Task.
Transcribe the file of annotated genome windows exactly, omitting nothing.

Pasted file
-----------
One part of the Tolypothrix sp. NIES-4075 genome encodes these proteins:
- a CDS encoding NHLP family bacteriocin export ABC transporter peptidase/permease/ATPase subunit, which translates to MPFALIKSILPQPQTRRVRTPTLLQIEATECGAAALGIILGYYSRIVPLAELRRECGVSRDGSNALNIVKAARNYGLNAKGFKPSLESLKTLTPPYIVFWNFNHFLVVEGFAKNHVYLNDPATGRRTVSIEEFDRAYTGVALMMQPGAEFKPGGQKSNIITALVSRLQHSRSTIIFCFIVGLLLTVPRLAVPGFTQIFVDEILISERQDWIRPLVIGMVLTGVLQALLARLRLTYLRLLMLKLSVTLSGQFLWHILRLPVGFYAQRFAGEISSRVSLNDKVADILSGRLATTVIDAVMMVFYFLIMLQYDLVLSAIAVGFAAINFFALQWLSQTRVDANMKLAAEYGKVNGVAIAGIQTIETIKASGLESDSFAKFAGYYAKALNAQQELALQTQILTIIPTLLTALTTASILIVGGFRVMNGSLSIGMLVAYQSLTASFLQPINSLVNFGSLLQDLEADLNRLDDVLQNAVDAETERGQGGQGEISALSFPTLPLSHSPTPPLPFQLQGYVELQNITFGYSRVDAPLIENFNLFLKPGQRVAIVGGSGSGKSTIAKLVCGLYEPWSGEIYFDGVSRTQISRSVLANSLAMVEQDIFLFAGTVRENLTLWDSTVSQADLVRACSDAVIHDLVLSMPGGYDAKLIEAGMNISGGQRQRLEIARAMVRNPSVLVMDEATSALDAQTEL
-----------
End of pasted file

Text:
One part of the Tolypothrix sp. NIES-4075 genome encodes these proteins:
- a CDS encoding NHLP family bacteriocin export ABC transporter peptidase/permease/ATPase subunit, which translates to MPFALIKSILPQPQTRRVRTPTLLQIEATECGAAALGIILGYYSRIVPLAELRRECGVSRDGSNALNIVKAARNYGLNAKGFKPSLESLKTLTPPYIVFWNFNHFLVVEGFAKNHVYLNDPATGRRTVSIEEFDRAYTGVALMMQPGAEFKPGGQKSNIITALVSRLQHSRSTIIFCFIVGLLLTVPRLAVPGFTQIFVDEILISERQDWIRPLVIGMVLTGVLQALLARLRLTYLRLLMLKLSVTLSGQFLWHILRLPVGFYAQRFAGEISSRVSLNDKVADILSGRLATTVIDAVMMVFYFLIMLQYDLVLSAIAVGFAAINFFALQWLSQTRVDANMKLAAEYGKVNGVAIAGIQTIETIKASGLESDSFAKFAGYYAKALNAQQELALQTQILTIIPTLLTALTTASILIVGGFRVMNGSLSIGMLVAYQSLTASFLQPINSLVNFGSLLQDLEADLNRLDDVLQNAVDAETERGQGGQGEISALSFPTLPLSHSPTPPLPFQLQGYVELQNITFGYSRVDAPLIENFNLFLKPGQRVAIVGGSGSGKSTIAKLVCGLYEPWSGEIYFDGVSRTQISRSVLANSLAMVEQDIFLFAGTVRENLTLWDSTVSQADLVRACSDAVIHDLVLSMPGGYDAKLIEAGMNISGGQRQRLEIARAMVRNPSVLVMDEATSALDAQTEL